I started on a new floor in my facility this week. It is a whole new world. I typically work on floors that are all long term care, but this hall is a mixture of long term care and rehab patients. It is scary for me, because it requires more than "just" handling medications and redirecting. Typically, long term care halls have residents that are pretty stable. Your infections are going to occur. Your falls are going to occur. Your need to referee the residents because they can fight with each other on a level that rivals my children, is going to occur. Perhaps my perception, or fear of the unknown, is what makes me believe that our rehab patients are a bit less stable than our long term care residents. A lot of them are full code, not DNR, which means the handling of a situation occurs on a completely different playing field.
Monday and Tuesday were rough. Things happened. Chaos clustered and piled up. I felt like I had no. idea. what. I. was. doing. I second guessed myself, multiple times. I felt like crying multiple times. I have an extremely hard time with not being in control and I felt out of control at times. Not only was I trying to learn how this hall did things, which is different from how other halls do things, but I was trying to shovel my way out of the pile of shit that kept getting thrown at me.
Now that it is the next day and I'm not there, I've had the time to sit down and breathe. I've had the time to reflect on the past 48 hours and realize...I learned a lot.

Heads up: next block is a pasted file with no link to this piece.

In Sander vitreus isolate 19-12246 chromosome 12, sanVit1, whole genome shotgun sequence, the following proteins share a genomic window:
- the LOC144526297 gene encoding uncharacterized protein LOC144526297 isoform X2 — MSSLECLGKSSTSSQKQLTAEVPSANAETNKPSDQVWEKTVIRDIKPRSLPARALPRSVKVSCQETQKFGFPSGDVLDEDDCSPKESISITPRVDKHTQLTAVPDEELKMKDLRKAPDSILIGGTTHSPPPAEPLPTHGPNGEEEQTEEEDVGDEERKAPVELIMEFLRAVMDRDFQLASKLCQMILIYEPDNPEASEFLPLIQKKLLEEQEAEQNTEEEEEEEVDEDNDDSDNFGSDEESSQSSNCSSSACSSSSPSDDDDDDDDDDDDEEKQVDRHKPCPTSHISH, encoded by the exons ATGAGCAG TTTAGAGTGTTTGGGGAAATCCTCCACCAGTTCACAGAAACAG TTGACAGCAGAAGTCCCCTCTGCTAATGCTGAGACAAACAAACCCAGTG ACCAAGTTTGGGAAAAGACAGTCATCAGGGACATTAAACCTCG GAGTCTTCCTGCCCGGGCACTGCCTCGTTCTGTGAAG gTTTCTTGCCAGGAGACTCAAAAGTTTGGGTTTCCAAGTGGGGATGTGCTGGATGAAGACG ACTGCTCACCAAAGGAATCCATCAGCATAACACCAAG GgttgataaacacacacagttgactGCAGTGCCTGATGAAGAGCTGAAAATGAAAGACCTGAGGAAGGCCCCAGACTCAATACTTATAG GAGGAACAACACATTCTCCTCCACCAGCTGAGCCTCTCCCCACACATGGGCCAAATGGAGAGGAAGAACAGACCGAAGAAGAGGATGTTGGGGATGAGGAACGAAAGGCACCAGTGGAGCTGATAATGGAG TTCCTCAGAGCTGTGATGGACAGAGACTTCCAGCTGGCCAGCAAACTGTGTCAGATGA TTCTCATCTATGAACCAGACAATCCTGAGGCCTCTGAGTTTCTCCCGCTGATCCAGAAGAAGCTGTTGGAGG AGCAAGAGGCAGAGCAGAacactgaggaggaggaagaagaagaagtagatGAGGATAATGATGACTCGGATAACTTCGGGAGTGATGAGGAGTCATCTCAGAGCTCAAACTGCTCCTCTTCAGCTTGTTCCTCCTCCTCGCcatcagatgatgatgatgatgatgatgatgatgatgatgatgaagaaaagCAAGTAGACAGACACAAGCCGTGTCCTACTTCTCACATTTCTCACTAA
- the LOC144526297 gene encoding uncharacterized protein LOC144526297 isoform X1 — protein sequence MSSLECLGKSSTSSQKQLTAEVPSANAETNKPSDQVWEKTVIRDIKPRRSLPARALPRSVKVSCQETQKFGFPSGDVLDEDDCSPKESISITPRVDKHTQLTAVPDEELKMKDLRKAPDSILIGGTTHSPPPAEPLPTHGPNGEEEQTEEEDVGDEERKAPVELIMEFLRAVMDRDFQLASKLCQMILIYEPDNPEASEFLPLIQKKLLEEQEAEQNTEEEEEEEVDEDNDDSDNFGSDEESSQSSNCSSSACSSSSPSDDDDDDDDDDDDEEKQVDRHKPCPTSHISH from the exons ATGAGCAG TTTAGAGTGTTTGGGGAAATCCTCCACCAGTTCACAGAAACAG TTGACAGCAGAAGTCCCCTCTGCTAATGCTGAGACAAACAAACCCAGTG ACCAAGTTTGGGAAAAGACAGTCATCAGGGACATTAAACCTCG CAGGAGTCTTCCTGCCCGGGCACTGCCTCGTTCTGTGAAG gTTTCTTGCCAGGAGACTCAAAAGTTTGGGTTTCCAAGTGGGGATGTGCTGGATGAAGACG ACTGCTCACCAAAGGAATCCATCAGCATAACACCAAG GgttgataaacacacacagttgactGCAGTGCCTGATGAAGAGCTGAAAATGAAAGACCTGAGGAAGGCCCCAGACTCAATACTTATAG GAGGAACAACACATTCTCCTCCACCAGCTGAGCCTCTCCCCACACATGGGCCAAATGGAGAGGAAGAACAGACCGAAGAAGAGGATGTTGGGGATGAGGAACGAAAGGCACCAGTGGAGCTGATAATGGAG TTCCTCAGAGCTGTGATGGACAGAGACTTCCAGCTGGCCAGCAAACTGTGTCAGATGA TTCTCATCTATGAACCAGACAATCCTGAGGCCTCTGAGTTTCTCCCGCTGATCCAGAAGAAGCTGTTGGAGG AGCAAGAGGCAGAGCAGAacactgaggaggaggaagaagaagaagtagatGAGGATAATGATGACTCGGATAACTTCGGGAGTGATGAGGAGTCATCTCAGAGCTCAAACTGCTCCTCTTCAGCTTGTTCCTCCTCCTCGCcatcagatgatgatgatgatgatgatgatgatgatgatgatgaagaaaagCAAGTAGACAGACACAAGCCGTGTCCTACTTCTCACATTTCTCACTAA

It's okay and necessary to ask for help. I know that I'm new. I know that I don't know everything there is to know and I probably never will. I need to be able to ask for help. I'm so thankful that I did, or yesterday could have had a very different outcome.
I'm a new nurse. I embrace all that that means. It means that I have a drive and a determination that perhaps veteran nurses don't always have. I'm still very much in my shiny honeymoon phase and I have this desire to save the world. It also means that I still have a lot to learn.
I learned that I do okay under pressure. I can feel like I'm going to hyperventilate and die on the inside, but for the most part, I can handle my outside. I can still delegate what needs to get done and I can still focus on the important for the moment.
Not all people have common sense. Please, for the love of all that is holy, do not walk up to me and hand me your TB paper to sign, when you can plainly see that I am standing over someone who is unresponsive. Breathing and pumping blood is vital to life, folks and I'm trying to encourage my patient to keep doing that. Me administering your TB test is not important right now.
Even veteran nurses will admit that they are worried or nervous or aren't sure what to do. Thank you. That makes me feel like I'm not a complete failure.
Nurses can still joke with each other, in the middle of a crisis. Not everyone will find us funny, but it sure keeps us sane.
I learned more clinically, in those two shifts, than I have in the last month. Pushing myself outside my comfort zone is going to make me grow.
Growth can hurt. It's okay. I will survive.
I have people in my life that believe in me. Even when I don't believe in myself, they can see in me the nurse that I want to be.
I am stronger and can handle more than I think I can.